I grew up afraid of a lot of things. Burglars. Bullies. The Dark. The Boogie Man in The Dark. Thunderstorms/Tornados. For starters. I had plenty of other fears.
That last one still bothers me, but I have good reason. When I was 4, we heard a tornado rip through my hometown in Nebraska. It sounded like a freight train as we huddled in the neighbor’s basement, since our house didn’t have one.
Another thing that has always terrified me — scary movies. And the worst one I’ve ever seen is “Silence of the Lambs” during my senior year of high school in Kentucky. My friends knew I hated horror flicks, so they brilliantly convinced me this one was “a drama.”
As I recently Googled this movie during a conversation about it (with someone who LOVES scary movies), I learned it’s the only “horror film” ever to sweep the top Oscar categories. So, my friends indeed lied to me about the genre to get me to go. And go I did. And sleep that night, I did not. Pretty sure I sat straight up in my bed wide awake all night – thinking about that creepy guy who sent the lotion in that bucket down to that girl he kept in that hole in his basement. Is this movie coming back to you yet?
Needless to say, I was PISSED at my friends for taking me to that movie. Not even my tub of buttered movie popcorn, probably my favorite food on this planet, could make the experience better. (Man, I miss movie theater popcorn these days.)
Fast forward to the summer of that same year, right before I left for college in Indiana…I received my roommate assignment. She lived in Oklahoma. This was long before email and texting and “Insta” so we connected the old-fashioned way a few times – on our teen lines by phone. This reminds me how much I used to talk on the phone. Maybe that’s why I really don’t care for it now.
The roommate-to-be and I bonded on those conversations as we both anticipated what college would be like and what our dorm room would become. She was bringing a mini-fridge and a microwave and all kinds of stuff I didn’t have. And since she was working at a video store, she could score us some fun movie posters for our walls. Cool, right?
(A lot of you already know what happens next…)
The new roommate beat me to college where she was completely unpacked and settled into 75% of the room by the time I got there. I made my way to my 25% of the room in a corner where I found a bed and a desk. I looked nervously around at what was to be my home for the next 9 months. Mind you, I had several friends in high school, but I was definitely a nerd and a bit of a homebody. I was feeling major anxiety about college. This room only intensified my nerves from the get-go. I had a pit in the bottom of my stomach about the vibe that was engulfing me.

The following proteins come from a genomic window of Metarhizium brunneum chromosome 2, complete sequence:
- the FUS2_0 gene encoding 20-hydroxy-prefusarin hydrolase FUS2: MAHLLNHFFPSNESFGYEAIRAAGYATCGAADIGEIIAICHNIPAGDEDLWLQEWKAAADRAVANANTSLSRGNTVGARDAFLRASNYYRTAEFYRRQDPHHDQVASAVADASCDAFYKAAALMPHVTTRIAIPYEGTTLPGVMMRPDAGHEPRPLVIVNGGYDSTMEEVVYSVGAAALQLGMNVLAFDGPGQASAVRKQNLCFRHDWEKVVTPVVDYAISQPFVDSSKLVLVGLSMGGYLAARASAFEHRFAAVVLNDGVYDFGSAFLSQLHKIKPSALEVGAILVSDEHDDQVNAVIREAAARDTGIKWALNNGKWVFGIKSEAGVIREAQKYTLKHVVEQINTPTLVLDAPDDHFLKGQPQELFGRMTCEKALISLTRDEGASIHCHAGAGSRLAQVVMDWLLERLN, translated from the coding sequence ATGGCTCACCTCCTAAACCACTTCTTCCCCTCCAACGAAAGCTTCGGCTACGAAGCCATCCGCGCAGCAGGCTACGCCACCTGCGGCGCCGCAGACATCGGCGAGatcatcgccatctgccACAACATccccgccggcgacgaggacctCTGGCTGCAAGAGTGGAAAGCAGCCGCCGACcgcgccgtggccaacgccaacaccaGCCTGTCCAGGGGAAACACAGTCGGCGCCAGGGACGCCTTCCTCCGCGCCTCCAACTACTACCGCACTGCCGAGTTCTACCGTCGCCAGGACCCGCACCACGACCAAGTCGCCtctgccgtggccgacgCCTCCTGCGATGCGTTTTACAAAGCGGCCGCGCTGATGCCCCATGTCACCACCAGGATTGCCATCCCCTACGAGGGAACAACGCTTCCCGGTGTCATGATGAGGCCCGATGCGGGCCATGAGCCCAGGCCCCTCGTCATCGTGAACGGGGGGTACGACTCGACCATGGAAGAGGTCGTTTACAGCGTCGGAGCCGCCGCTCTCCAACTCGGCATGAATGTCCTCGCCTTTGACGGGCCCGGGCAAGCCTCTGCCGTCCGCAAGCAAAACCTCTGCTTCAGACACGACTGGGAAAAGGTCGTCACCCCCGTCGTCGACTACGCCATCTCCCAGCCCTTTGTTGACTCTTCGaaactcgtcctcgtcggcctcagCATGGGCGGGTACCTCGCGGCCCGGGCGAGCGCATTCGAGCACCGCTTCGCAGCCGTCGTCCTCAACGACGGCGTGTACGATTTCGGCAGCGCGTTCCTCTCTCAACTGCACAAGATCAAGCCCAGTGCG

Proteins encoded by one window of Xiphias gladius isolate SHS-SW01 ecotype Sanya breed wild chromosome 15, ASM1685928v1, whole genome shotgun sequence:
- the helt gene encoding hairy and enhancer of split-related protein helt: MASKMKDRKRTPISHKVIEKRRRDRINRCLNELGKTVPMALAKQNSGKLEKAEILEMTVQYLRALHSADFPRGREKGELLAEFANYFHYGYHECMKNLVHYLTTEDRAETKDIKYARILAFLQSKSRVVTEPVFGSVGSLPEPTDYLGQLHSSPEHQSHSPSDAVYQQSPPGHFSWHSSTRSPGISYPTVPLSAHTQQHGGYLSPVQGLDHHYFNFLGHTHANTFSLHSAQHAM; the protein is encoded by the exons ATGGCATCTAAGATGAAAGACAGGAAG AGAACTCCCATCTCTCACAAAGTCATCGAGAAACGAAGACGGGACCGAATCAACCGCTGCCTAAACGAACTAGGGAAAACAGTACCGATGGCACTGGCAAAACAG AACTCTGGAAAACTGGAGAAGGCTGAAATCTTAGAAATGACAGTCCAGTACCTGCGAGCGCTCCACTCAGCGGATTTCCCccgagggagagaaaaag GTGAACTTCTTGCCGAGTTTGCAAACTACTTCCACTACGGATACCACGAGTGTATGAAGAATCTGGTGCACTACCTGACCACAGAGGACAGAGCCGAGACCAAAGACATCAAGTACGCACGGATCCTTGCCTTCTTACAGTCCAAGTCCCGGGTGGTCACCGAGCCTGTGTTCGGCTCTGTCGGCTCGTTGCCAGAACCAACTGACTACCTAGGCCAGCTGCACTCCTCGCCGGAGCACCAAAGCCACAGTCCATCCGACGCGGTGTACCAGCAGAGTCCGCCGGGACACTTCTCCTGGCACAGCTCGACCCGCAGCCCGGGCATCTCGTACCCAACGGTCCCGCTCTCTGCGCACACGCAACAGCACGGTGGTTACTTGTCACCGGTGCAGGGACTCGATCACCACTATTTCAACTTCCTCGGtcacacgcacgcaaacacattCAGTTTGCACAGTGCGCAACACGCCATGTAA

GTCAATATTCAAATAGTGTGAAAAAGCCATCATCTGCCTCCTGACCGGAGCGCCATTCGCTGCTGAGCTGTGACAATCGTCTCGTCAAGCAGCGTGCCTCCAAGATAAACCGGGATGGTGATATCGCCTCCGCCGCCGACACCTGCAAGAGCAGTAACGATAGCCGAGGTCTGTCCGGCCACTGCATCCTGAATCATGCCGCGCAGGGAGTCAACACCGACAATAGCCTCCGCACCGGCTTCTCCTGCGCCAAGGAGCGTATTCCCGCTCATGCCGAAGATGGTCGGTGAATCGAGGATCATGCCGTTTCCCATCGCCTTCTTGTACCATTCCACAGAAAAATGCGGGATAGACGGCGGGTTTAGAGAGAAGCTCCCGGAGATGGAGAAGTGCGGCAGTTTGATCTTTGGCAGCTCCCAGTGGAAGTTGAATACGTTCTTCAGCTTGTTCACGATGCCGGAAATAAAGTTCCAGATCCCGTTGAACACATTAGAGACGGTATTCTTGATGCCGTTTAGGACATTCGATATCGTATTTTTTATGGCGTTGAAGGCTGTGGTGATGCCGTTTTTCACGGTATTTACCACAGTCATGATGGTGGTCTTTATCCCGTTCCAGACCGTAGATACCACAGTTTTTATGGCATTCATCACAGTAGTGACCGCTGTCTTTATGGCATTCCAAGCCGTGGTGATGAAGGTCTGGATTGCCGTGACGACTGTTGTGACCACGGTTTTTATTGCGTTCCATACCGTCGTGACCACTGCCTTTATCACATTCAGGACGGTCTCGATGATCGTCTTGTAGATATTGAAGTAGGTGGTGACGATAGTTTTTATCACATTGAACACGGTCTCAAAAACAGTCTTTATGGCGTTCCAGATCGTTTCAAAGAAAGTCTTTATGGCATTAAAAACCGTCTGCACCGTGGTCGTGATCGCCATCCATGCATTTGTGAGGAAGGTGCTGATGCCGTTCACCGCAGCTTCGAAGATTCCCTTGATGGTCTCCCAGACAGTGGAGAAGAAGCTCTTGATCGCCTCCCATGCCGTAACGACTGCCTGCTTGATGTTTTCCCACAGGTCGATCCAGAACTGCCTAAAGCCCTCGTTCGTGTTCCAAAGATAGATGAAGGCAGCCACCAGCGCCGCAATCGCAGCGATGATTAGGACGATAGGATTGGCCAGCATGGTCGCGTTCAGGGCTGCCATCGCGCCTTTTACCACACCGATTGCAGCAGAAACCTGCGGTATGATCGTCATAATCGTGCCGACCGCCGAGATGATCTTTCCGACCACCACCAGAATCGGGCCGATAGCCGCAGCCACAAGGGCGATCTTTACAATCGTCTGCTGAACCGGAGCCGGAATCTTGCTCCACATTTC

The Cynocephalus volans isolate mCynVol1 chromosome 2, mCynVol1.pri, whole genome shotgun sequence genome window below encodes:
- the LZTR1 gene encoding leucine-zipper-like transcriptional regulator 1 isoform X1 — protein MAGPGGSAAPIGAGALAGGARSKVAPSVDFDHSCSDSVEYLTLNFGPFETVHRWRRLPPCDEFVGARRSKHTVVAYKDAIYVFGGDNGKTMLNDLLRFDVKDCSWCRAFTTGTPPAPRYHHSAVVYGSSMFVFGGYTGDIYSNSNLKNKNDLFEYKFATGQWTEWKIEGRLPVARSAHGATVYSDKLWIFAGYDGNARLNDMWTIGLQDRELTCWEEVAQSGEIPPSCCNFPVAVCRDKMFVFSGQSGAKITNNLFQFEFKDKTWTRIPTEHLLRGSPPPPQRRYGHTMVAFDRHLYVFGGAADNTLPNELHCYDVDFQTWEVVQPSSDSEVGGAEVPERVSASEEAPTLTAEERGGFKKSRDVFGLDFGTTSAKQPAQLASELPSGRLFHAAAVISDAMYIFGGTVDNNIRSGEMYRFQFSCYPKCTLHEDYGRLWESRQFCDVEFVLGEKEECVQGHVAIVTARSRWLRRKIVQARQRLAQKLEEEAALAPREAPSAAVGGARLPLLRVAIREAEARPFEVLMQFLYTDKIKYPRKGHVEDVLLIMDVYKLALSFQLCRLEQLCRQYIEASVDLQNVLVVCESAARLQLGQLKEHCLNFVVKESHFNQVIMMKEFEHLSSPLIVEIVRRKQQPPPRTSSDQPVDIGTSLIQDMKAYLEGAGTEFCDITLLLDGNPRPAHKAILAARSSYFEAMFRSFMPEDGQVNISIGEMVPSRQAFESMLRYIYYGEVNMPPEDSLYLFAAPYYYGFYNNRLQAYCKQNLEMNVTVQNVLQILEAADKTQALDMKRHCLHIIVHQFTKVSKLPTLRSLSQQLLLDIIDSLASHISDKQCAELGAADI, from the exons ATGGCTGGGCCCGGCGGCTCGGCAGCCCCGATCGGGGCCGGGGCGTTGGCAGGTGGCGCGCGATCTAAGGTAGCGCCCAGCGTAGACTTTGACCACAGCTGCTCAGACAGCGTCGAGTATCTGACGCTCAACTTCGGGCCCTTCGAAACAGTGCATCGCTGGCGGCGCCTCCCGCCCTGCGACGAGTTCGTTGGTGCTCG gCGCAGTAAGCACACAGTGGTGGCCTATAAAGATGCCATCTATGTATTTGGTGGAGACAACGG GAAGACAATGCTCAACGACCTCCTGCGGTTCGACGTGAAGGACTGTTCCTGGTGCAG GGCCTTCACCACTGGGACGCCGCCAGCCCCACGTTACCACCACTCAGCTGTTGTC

Yep, as promised, I found several movie posters hanging on the walls, just as we had agreed upon that summer. At no point though had we discussed actual movie titles or even genres. Then I spotted the poster hanging on the wall directly in front of my bed. To give you better perspective, imagine lying on your pillow at home. When you wake up in the morning, what do you see on that wall straight ahead of you?
Well, at this moment in my life, I could look forward to waking up to one of my worst recent nightmares – THAT movie. “Silence of the Lambs.” Straight ahead of my extra long college dorm room twin bed.
It was an omen. College did not go well for me for the first three months, in large part due to the rocky relationship with my new roommate. Everyone else seemed to become BFFs with theirs, joined at the hip. That was, at least until Greek Rush Week in October, when the dynamic shifted and everyone bonded with people beyond their roommates. I ended up becoming close friends with 4 other girls on my dorm floor, and we did everything together. From that point forward, I was set for the rest of college, and I loved it as much as a girl possibly could.
Needless to say, I didn’t spend much time in that freshman dorm room. I didn’t feel welcome in there. I didn’t feel at home in there. I ended up spending most of my time in the study lounge across the hall with those 4 friends or in one of their rooms, when I wasn’t at class, at the library, or having meals. (My college had great food!)